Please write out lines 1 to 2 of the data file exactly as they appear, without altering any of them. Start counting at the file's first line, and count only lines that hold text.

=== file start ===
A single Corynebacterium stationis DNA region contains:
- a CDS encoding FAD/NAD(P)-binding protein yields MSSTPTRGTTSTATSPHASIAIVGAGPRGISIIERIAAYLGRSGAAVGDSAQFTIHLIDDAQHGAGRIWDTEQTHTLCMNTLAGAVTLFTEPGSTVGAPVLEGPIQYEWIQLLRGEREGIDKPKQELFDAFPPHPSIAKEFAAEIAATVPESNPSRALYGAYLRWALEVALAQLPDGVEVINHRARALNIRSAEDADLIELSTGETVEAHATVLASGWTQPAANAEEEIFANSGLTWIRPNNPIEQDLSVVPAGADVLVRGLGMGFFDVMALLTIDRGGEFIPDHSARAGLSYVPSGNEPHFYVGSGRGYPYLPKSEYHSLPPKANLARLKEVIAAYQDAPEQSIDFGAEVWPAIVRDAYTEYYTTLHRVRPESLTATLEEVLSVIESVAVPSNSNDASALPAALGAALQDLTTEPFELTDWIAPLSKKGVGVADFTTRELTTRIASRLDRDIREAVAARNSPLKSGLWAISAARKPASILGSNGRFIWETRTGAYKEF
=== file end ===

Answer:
A single Corynebacterium stationis DNA region contains:
- a CDS encoding FAD/NAD(P)-binding protein yields MSSTPTRGTTSTATSPHASIAIVGAGPRGISIIERIAAYLGRSGAAVGDSAQFTIHLIDDAQHGAGRIWDTEQTHTLCMNTLAGAVTLFTEPGSTVGAPVLEGPIQYEWIQLLRGEREGIDKPKQELFDAFPPHPSIAKEFAAEIAATVPESNPSRALYGAYLRWALEVALAQLPDGVEVINHRARALNIRSAEDADLIELSTGETVEAHATVLASGWTQPAANAEEEIFANSGLTWIRPNNPIEQDLSVVPAGADVLVRGLGMGFFDVMALLTIDRGGEFIPDHSARAGLSYVPSGNEPHFYVGSGRGYPYLPKSEYHSLPPKANLARLKEVIAAYQDAPEQSIDFGAEVWPAIVRDAYTEYYTTLHRVRPESLTATLEEVLSVIESVAVPSNSNDASALPAALGAALQDLTTEPFELTDWIAPLSKKGVGVADFTTRELTTRIASRLDRDIREAVAARNSPLKSGLWAISAARKPASILGSNGRFIWETRTGAYKEF